While the expected improvement is certainly good news, America would still be down 16.6 million jobs since February — even after two consecutive record months of job growth.
The Bureau of Labor Statistics will release the June jobs report at 8:30 am ET on Thursday. (The traditional Friday release day coincides with the Independence Day holiday.)
At the same time, the May numbers were revised dramatically: ADP now says 3.1 million jobs were added in May, after the initial report showed a 2.8 million drop in positions. That is a revision of more than 5 million jobs, and it should give the lower-than-expected June number some perspective.
While the ADP and BLS numbers are based on different surveys, the former is considered an indicator ahead of the government’s jobs report.
America’s job market, even as it improves, is being pummeled by a number of factors that are in opposition to each other.
Businesses are reopening, which is good for the labor market, and government stimulus as such the Paycheck Protection Program are helping, too, said Erica Groshen, a senior labor economics adviser at the Cornell University School of Industrial and Labor Relations.
At the same time, the pandemic recession still has some industries in a choke hold, and rising Covid-19 infections are threatening to put a stop to the reopening.
Another 1.4 million first-time claims for unemployment benefits are expected for the week ending June 27. Continued claims, which count workers who filed for benefits at least two weeks in a row, are expected to be 19 million — half a million less than in the prior week.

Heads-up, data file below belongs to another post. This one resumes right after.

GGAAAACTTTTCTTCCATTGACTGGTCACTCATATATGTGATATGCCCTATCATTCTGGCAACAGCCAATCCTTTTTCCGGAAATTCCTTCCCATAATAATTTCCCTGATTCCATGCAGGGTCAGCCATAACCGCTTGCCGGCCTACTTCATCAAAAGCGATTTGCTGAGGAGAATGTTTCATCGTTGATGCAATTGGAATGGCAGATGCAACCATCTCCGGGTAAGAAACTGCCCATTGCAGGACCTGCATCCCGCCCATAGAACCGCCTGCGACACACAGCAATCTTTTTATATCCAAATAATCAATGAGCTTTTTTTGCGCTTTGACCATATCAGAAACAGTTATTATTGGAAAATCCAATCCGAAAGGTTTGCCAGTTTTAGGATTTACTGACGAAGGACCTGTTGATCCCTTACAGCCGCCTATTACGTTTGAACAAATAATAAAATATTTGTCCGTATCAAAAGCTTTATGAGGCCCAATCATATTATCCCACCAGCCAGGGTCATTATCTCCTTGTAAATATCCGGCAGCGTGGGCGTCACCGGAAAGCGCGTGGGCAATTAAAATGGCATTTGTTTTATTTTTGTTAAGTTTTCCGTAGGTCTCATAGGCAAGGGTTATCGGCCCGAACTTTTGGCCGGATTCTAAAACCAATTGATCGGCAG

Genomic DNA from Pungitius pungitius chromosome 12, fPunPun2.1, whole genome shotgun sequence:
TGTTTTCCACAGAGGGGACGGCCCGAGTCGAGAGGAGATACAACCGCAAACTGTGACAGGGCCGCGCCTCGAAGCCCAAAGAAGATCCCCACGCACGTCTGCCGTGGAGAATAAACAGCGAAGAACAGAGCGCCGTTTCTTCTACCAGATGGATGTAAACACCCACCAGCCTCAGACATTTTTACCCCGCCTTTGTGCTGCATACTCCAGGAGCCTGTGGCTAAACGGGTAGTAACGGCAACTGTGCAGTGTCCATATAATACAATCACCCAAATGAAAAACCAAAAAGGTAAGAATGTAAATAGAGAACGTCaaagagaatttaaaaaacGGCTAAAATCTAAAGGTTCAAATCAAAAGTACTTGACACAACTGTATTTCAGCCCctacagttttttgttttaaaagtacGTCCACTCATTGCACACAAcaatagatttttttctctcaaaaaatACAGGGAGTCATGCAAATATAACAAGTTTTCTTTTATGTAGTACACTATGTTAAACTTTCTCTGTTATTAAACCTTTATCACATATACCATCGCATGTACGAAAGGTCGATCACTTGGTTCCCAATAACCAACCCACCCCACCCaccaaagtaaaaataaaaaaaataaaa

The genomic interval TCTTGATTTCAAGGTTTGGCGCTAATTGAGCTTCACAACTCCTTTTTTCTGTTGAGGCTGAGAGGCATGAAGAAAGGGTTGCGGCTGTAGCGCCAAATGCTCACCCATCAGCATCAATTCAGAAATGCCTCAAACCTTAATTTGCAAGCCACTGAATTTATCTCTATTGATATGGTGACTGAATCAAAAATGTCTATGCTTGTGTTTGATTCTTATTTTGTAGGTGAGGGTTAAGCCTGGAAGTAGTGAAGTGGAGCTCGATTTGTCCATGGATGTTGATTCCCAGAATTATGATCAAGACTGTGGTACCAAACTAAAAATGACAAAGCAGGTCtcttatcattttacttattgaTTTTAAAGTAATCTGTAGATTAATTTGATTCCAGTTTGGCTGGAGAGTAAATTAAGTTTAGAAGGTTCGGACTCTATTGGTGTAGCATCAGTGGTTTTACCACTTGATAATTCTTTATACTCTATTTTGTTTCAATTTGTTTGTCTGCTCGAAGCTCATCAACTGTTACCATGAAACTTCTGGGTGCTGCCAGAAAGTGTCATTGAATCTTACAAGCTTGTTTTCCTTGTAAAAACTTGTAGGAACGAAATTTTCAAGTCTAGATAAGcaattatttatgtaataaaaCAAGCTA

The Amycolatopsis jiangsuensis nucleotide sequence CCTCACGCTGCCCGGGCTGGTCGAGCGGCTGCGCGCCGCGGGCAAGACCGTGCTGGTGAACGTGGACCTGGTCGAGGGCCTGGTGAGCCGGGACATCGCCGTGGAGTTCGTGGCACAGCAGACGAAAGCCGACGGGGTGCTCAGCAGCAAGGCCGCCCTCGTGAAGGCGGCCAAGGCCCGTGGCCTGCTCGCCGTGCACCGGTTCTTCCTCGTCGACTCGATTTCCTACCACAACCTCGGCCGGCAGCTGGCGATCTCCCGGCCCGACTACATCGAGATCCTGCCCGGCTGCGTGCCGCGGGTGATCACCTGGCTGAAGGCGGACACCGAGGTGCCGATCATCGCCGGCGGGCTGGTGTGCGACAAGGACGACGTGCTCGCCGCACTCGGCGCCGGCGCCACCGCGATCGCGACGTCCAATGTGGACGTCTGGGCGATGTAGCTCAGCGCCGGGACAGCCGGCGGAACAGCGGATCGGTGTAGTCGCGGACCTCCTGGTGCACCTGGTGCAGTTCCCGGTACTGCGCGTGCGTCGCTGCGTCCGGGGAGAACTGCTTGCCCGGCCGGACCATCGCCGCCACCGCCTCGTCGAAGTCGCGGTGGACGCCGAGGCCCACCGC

What the data is really telling us
The number of unemployed people and workers filing for benefits remains staggeringly high. And the statistics don’t even tell the whole story.
“About a quarter of the workforce is still either unemployed, had their hours reduced, or had their pay cut,” said Mark Zandi, chief economist at Moody’s, in a note.
During the pandemic, many people whose places of work shut down were counted as employed but absent, when in fact they had lost their jobs — hopefully only temporarily — due to the lockdown. The BLS estimates a whopping 4.9 million workers were misclassified in May.
So economists and laypeople alike will have to take Thursday’s unemployment rate with a grain of salt.
“Containing the virus and supporting the economy are not mutually exclusive,” Zandi said. “In fact, a healthy population is a necessary condition for a strong economy.”